Guarding our vote from trolls | Inquirer Opinion

Guarding our vote from trolls

If we are to vote wisely and earnestly in 2022, we have one more thing to do that’s just as important as seeking out candidates’ platforms and examining their credentials: We have to protect our votes, too, from the influence of political trolls and bots.

The year 2016 was when the power of Philippine social media armies truly came to light. The way they swayed the national elections—and are still shaping public thought afterwards—is well-documented and vividly obvious.


Even before investigative reports confirmed what was happening, we could clearly see on our social media feeds that online personas were being mobilized among us. These were political trolls—paid or unpaid persons who deliberately engaged with people online to manipulate their perception. Troll accounts would religiously support and defend certain politicians, discredit dissenting opinions, harass challengers, and spread disinformation.

Their activities were everywhere: reposting fake news, engaging in name-calling, mudslinging, and petty comment wars, copy-pasting messages into our newsfeeds and forums. These were intended to influence public opinion, user by user.


And it’s been working. A behind-the-scenes investigation revealed that troll accounts “create a bandwagon effect… and encourage real, unpaid grassroots supporters and political fans to openly express their support for a particular politician.”

As the 2022 elections draw near, these keyboard armies are expected to launch another blitz, if they haven’t already. Sen. Panfilo Lacson recently warned that troll farms are being organized in provinces using taxpayers’ money, in preparation for the upcoming presidential polls.

Alongside trolls, bot accounts can potentially be weaponized to manipulate our voter decisions. Bots are fake social media accounts with automated posts, masquerading as real people that generate targeted buzz. A study from Carnegie Mellon University found that in the Philippines, bot accounts were previously monopolized by one political side, but are now being utilized by both camps.

We can’t be caught unaware again. By now, we must be more conscious and prudent with our social media consumption, pausing for a moment before giving credence to the things we see on Facebook or Twitter.

One advice that even millennials like me need to remember is to lessen our reliance on social media for news. It’s common notion that millennials and Gen Z-ers are the tech-savvy generations, sharper than baby boomers at detecting disinformation on the internet. But anyone of any generation can fall into the trap of social echo chambers.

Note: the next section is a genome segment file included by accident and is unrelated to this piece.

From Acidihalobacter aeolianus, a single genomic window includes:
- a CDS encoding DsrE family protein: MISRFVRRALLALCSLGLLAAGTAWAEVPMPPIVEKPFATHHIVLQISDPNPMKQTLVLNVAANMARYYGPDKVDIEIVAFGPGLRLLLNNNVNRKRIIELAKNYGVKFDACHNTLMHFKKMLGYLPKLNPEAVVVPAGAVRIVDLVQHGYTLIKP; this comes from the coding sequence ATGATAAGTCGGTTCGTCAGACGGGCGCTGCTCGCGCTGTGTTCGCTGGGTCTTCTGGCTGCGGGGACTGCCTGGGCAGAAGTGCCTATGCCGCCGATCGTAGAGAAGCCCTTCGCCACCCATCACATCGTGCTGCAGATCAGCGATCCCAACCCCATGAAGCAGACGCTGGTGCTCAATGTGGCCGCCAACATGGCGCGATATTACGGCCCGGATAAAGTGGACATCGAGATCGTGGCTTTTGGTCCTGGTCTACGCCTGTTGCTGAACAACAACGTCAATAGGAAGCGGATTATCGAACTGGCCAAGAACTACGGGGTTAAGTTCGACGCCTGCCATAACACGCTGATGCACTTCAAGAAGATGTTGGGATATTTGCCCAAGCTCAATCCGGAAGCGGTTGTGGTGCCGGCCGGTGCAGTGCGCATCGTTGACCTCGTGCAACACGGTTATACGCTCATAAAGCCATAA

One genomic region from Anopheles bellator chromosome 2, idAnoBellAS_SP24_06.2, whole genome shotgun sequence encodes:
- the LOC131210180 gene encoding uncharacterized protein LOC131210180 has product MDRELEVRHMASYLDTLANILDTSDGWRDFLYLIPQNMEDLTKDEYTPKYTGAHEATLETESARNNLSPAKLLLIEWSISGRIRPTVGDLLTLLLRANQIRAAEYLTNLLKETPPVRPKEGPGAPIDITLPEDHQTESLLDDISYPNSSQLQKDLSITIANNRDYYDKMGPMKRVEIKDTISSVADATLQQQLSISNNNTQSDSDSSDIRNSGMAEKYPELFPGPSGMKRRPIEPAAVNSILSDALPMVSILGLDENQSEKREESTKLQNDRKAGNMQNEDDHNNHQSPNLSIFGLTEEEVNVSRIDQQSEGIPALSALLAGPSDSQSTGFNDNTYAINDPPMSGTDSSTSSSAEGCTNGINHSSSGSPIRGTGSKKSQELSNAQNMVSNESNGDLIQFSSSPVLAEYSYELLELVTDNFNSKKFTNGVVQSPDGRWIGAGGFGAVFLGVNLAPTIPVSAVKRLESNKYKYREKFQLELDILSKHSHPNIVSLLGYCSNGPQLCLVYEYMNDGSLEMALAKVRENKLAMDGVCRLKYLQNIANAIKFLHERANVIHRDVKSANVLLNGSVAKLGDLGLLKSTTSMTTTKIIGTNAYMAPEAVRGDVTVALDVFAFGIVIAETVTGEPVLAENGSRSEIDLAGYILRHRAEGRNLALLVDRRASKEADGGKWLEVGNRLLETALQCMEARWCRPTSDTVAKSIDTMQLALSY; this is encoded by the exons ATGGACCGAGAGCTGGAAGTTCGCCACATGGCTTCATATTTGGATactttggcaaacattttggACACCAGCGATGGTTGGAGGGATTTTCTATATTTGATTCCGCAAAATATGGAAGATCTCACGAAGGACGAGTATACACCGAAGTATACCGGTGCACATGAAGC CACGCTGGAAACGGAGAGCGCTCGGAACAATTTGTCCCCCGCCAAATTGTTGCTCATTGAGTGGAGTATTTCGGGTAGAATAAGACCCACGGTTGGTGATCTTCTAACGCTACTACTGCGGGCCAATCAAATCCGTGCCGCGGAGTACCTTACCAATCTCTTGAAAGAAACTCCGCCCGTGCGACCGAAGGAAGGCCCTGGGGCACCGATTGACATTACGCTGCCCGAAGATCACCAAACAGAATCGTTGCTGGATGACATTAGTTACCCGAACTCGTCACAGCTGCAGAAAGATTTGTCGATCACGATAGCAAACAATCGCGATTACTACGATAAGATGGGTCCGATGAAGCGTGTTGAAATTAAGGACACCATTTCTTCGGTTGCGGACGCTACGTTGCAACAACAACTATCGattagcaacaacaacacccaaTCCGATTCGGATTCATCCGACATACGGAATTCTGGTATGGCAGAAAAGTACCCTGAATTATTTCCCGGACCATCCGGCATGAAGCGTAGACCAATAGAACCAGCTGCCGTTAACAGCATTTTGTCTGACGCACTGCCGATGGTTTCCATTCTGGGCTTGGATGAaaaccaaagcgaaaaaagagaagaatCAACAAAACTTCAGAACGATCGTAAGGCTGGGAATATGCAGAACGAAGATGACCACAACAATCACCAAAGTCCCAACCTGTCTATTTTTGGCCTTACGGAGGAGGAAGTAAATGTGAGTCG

Social media feeds are designed so that we see more of what we’re interested in. When we click on a post about a politician, it triggers more posts to appear with related content. This subtle but constant filtering of our newsfeeds limits the diversity of information we passively receive.

We may feel well-informed with the stream of headlines and images we see as we scroll, but it’s a narrow view that merely validates what we already think. Political trolls, with their misleading headlines, manufactured memes, and forced viral posts, are ready to fill this echo chamber with their messaging.


It’s valuable to get out of social media regularly and inform ourselves through a variety of reputable sources. And note, just because an article went viral doesn’t mean it’s credible. Fact-checking any story is just one Google search away.

When we do log on to social media, it’s also worth checking the people and groups we engage with. A seemingly non-partisan page could turn out to be a propaganda machine, and conversely, an innocent-looking personal account might just be a troll whose purpose is to provoke reactions. (Two common signs of a troll account: Their profile is practically empty, or was created only recently.)

The more we react or respond to them, the bigger chance they get to reinforce our political leaning or fan the flames of our agitation. They also become more visible to other users. Hence the age-old internet rule: “Don’t feed the trolls.”

Most importantly, though political campaigns have gone online and turned our personal corners of the cyberspace into minefields, the traditional requisites for wise voting remain: critical thinking, attention to significant issues, and logical decision-making. These values are now even more crucial to guard our vote from trolls.—————[email protected]

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TAGS: Elections, trolls, vote
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